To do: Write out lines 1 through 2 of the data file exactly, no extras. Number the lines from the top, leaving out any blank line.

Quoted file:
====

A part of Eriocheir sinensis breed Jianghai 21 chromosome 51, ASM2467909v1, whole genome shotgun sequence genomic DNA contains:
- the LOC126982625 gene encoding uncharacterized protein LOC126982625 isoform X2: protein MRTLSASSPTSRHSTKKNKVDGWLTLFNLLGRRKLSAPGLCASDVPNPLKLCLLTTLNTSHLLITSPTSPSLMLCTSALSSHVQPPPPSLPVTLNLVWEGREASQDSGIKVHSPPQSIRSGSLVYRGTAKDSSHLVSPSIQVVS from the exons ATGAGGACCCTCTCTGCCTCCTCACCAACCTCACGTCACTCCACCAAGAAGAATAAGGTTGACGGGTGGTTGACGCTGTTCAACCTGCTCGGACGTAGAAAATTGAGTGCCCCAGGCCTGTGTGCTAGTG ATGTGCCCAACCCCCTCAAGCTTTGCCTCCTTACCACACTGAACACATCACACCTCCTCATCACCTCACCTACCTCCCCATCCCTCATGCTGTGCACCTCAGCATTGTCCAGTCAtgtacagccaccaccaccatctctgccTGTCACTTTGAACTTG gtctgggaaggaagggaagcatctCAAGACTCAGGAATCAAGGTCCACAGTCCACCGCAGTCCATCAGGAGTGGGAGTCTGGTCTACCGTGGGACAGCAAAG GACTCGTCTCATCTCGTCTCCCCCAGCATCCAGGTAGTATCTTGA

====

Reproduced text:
A part of Eriocheir sinensis breed Jianghai 21 chromosome 51, ASM2467909v1, whole genome shotgun sequence genomic DNA contains:
- the LOC126982625 gene encoding uncharacterized protein LOC126982625 isoform X2: protein MRTLSASSPTSRHSTKKNKVDGWLTLFNLLGRRKLSAPGLCASDVPNPLKLCLLTTLNTSHLLITSPTSPSLMLCTSALSSHVQPPPPSLPVTLNLVWEGREASQDSGIKVHSPPQSIRSGSLVYRGTAKDSSHLVSPSIQVVS from the exons ATGAGGACCCTCTCTGCCTCCTCACCAACCTCACGTCACTCCACCAAGAAGAATAAGGTTGACGGGTGGTTGACGCTGTTCAACCTGCTCGGACGTAGAAAATTGAGTGCCCCAGGCCTGTGTGCTAGTG ATGTGCCCAACCCCCTCAAGCTTTGCCTCCTTACCACACTGAACACATCACACCTCCTCATCACCTCACCTACCTCCCCATCCCTCATGCTGTGCACCTCAGCATTGTCCAGTCAtgtacagccaccaccaccatctctgccTGTCACTTTGAACTTG gtctgggaaggaagggaagcatctCAAGACTCAGGAATCAAGGTCCACAGTCCACCGCAGTCCATCAGGAGTGGGAGTCTGGTCTACCGTGGGACAGCAAAG GACTCGTCTCATCTCGTCTCCCCCAGCATCCAGGTAGTATCTTGA